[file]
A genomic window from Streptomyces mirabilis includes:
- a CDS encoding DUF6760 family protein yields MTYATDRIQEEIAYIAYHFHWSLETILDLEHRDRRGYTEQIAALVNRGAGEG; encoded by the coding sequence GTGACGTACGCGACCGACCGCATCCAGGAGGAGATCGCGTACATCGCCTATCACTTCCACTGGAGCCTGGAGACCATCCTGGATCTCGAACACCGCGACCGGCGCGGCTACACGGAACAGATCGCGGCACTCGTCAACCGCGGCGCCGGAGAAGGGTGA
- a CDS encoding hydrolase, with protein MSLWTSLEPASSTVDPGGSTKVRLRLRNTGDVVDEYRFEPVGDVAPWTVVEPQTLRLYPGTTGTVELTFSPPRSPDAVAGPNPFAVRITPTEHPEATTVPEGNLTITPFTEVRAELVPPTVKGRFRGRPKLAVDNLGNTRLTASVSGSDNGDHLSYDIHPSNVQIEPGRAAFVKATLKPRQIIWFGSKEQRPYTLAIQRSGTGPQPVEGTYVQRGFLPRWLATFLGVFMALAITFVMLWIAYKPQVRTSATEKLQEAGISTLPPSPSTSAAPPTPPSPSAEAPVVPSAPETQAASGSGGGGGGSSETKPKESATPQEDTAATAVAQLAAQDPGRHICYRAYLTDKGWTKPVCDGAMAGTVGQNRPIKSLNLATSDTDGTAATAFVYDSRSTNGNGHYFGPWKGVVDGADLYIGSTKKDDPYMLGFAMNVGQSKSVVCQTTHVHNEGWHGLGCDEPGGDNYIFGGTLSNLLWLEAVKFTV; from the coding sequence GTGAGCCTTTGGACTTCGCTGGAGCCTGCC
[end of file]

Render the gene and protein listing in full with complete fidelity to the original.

A genomic window from Streptomyces mirabilis includes:
- a CDS encoding DUF6760 family protein yields MTYATDRIQEEIAYIAYHFHWSLETILDLEHRDRRGYTEQIAALVNRGAGEG; encoded by the coding sequence GTGACGTACGCGACCGACCGCATCCAGGAGGAGATCGCGTACATCGCCTATCACTTCCACTGGAGCCTGGAGACCATCCTGGATCTCGAACACCGCGACCGGCGCGGCTACACGGAACAGATCGCGGCACTCGTCAACCGCGGCGCCGGAGAAGGGTGA
- a CDS encoding hydrolase, with protein MSLWTSLEPASSTVDPGGSTKVRLRLRNTGDVVDEYRFEPVGDVAPWTVVEPQTLRLYPGTTGTVELTFSPPRSPDAVAGPNPFAVRITPTEHPEATTVPEGNLTITPFTEVRAELVPPTVKGRFRGRPKLAVDNLGNTRLTASVSGSDNGDHLSYDIHPSNVQIEPGRAAFVKATLKPRQIIWFGSKEQRPYTLAIQRSGTGPQPVEGTYVQRGFLPRWLATFLGVFMALAITFVMLWIAYKPQVRTSATEKLQEAGISTLPPSPSTSAAPPTPPSPSAEAPVVPSAPETQAASGSGGGGGGSSETKPKESATPQEDTAATAVAQLAAQDPGRHICYRAYLTDKGWTKPVCDGAMAGTVGQNRPIKSLNLATSDTDGTAATAFVYDSRSTNGNGHYFGPWKGVVDGADLYIGSTKKDDPYMLGFAMNVGQSKSVVCQTTHVHNEGWHGLGCDEPGGDNYIFGGTLSNLLWLEAVKFTV; from the coding sequence GTGAGCCTTTGGACTTCGCTGGAGCCTGCC